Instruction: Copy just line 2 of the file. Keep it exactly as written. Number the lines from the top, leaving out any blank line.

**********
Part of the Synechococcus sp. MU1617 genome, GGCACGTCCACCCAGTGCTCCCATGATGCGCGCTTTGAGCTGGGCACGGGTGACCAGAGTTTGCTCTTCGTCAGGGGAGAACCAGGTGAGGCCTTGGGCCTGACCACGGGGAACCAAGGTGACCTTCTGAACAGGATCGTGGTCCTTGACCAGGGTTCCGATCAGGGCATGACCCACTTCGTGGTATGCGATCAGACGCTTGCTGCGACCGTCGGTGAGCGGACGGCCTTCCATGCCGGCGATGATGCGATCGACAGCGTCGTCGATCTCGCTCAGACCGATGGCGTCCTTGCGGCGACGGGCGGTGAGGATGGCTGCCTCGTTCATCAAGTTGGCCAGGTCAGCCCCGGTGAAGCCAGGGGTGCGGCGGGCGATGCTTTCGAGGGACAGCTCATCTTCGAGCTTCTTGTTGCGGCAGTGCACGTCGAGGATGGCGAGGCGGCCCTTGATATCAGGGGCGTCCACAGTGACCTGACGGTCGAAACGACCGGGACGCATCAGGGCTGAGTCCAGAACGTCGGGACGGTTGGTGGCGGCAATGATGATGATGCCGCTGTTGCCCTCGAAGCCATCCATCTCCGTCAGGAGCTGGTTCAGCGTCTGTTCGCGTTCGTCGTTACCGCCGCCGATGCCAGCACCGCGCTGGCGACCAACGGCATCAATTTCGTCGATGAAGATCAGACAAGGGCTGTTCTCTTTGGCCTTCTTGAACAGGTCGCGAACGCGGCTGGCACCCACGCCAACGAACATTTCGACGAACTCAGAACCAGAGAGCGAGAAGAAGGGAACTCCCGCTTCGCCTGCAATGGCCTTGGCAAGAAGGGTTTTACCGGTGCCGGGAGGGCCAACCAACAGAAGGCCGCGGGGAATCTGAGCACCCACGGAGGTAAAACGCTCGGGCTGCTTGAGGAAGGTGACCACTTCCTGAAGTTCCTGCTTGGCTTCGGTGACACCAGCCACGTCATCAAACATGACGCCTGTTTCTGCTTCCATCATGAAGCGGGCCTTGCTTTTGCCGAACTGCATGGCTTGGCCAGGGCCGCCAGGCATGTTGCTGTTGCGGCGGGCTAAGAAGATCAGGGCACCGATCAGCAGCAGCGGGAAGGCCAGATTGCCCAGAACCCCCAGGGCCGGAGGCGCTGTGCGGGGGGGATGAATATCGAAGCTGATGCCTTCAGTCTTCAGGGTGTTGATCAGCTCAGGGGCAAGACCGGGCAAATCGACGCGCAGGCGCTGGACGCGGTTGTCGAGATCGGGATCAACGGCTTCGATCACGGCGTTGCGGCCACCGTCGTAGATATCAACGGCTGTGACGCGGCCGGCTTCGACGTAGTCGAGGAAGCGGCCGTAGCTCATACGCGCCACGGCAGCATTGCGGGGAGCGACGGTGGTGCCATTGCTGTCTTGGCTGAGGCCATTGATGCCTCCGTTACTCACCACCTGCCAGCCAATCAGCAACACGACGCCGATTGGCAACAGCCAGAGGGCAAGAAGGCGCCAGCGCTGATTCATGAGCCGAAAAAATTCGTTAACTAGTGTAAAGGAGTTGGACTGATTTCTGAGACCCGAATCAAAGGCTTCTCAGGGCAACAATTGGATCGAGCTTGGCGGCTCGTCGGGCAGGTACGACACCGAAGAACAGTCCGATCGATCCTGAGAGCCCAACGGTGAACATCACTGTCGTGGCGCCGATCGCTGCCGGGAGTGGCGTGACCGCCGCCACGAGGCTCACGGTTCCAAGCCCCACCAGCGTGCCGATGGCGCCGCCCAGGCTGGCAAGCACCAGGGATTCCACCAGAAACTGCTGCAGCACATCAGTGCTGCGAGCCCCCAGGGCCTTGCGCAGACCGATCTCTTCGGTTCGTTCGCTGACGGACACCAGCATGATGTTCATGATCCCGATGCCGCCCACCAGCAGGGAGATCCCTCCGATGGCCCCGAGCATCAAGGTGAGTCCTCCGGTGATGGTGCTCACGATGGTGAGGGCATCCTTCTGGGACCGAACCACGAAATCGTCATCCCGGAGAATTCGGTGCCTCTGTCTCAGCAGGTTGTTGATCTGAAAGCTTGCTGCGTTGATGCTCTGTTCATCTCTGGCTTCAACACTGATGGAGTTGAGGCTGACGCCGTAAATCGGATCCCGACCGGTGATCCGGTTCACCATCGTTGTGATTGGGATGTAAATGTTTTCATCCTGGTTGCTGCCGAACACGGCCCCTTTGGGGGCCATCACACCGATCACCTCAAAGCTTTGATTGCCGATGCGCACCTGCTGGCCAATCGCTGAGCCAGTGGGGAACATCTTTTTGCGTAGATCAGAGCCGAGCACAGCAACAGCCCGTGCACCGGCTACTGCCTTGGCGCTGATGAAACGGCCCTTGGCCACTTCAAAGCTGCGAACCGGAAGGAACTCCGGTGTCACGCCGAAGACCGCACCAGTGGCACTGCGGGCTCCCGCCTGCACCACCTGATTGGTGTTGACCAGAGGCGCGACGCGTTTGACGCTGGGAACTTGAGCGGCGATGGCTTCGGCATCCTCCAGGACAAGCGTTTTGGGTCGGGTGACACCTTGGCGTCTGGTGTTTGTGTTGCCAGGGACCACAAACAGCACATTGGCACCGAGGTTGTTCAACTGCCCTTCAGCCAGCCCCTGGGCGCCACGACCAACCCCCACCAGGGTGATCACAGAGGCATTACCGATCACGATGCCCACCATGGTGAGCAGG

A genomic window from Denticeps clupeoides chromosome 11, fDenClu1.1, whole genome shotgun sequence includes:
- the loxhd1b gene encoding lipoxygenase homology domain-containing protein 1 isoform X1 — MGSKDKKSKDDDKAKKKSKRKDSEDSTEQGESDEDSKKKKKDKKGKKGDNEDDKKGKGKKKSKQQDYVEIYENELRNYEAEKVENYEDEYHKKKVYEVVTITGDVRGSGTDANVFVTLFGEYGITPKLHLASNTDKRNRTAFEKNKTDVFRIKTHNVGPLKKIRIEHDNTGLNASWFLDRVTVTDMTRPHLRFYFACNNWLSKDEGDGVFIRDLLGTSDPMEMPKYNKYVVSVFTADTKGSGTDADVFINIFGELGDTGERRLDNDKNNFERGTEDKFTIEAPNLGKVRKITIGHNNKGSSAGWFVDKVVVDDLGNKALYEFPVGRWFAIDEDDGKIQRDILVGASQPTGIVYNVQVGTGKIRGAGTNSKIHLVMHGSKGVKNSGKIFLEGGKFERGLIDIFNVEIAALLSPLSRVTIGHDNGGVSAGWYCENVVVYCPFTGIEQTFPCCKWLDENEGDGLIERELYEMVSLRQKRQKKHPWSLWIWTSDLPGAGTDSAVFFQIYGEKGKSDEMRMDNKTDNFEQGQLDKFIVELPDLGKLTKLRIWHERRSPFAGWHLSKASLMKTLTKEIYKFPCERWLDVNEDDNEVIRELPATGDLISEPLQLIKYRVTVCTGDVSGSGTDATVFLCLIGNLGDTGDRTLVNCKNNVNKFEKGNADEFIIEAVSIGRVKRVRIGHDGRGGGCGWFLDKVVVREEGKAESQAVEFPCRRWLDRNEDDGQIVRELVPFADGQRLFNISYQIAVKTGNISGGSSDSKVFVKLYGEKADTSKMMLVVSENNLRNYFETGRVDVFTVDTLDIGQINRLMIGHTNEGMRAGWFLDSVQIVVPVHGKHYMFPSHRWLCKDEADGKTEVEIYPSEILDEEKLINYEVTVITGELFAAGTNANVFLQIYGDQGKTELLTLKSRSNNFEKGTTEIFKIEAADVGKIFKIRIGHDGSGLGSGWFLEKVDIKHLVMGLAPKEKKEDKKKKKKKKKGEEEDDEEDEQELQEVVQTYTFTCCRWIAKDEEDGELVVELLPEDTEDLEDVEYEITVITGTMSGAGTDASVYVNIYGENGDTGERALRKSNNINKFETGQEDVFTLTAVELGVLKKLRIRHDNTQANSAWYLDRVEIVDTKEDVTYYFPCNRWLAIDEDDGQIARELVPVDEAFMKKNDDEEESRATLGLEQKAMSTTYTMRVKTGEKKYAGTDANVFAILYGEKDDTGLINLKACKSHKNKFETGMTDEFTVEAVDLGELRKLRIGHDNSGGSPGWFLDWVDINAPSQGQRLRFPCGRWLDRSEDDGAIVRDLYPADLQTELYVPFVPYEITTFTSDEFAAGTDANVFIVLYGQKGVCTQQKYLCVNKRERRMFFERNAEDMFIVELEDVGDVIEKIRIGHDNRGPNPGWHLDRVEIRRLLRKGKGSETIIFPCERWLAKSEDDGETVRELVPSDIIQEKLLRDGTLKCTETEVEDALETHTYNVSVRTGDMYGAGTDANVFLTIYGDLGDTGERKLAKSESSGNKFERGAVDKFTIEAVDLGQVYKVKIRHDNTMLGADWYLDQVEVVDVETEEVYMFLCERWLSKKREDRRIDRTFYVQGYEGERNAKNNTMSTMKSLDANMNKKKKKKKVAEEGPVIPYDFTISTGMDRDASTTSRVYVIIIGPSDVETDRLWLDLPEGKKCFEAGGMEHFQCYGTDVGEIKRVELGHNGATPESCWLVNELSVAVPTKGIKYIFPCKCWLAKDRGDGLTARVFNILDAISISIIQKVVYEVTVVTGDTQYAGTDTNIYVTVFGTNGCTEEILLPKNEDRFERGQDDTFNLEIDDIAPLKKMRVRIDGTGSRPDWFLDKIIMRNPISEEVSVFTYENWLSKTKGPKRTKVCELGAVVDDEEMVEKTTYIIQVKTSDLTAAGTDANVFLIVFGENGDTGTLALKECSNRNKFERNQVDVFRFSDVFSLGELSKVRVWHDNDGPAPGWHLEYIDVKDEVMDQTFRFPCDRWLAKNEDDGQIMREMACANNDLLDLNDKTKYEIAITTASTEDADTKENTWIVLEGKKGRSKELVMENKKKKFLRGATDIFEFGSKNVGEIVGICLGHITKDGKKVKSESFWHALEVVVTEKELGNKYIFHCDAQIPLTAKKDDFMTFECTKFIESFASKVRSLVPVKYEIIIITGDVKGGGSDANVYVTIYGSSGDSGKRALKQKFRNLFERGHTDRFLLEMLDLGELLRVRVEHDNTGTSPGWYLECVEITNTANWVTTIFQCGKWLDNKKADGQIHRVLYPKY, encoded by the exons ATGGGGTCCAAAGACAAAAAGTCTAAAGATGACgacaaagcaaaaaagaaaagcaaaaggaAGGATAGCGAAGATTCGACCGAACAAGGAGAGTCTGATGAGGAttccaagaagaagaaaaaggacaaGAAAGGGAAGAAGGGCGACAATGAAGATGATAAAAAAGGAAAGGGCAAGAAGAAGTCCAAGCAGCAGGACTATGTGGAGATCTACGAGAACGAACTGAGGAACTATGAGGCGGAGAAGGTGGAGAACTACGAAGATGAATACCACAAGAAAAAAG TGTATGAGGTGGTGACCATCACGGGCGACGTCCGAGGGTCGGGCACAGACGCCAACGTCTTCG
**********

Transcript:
A genomic window from Denticeps clupeoides chromosome 11, fDenClu1.1, whole genome shotgun sequence includes: